Discussion around immigration and asylum seekers in Australia has become increasingly populist and emotive and too often devalues evidence-based decision making. This piece by Professor Christina Boswell, originally published on her blog, explores how the immigration debate in the UK has evolved over time and how to develop a more nuanced and realistic conversation based on evidence and experience.
We often hear the view that debates on immigration should be more ‘evidence based’: that they should be informed by expert knowledge and research. But what do we mean by this, and is it achievable?
The notion that policy or political debate should be evidence-based is actually quite recent. In the UK, this idea emerged under the Blair administration from 1997 onwards, when it became fashionable in government circles to talk about the need for evidence-based policy – political interventions informed by the facts, or what ‘works’. This reflected a wider technocratic turn in philosophies of public management. The idea that a large part of government was preoccupied with problems of steering: how to solve complex social and economic problems through regulation. This was in contrast to the traditional preoccupation of welfare states with allocating resources – policies that invoke debates around competing interests and values, rather than technical issues.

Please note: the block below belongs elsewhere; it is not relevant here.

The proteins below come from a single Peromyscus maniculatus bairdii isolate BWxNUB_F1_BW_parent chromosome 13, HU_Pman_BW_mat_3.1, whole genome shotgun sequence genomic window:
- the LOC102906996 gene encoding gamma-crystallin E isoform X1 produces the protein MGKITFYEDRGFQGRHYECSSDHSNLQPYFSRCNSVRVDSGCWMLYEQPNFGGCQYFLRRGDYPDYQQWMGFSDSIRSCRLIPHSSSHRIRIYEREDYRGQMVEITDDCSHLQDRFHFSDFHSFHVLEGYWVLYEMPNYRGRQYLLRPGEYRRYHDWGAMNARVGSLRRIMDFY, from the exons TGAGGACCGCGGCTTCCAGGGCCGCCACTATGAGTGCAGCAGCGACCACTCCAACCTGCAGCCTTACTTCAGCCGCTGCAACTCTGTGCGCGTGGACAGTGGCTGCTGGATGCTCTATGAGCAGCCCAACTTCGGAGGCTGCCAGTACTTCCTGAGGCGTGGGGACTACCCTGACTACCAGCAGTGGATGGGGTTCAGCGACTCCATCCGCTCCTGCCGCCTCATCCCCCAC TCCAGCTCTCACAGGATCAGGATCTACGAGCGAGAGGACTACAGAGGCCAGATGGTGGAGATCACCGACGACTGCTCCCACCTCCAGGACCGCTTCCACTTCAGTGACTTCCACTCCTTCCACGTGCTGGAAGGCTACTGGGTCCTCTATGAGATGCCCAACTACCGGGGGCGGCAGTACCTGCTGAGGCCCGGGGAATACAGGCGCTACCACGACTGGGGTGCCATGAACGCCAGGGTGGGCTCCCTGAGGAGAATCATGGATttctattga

Debates on immigration policy in the late 1990s and early 2000s offer a good illustration of this technocratic turn. From around 1999, Immigration Minister Barbara Roche and others in government began to review and commission research on the economic and social impacts of immigration. A new research service was set up in the Home Office, to provide an ‘evidence base’ for policy on immigration and asylum. And political speeches and debate over this period – until the mid-2000s– feature frequent reference to research findings on the economic benefits of immigration.
This was a new way of framing immigration policy debate in Britain, which we can characterise as a ‘technocratic mode of settlement’: the expectation that political debate around immigration should be settled by recourse to expert knowledge or research.
But fast forward to the present, and the tenor of debate is very different indeed. Economic arguments about the effects of immigration appear to play a marginal role in debate. Discussion of the dynamics and effects of migration in the popular media and in party politics are frequently based on simplistic and popular ways of understanding and framing the issues. So what has happened over the past decade to produce such a radical shift in how we debate immigration policy?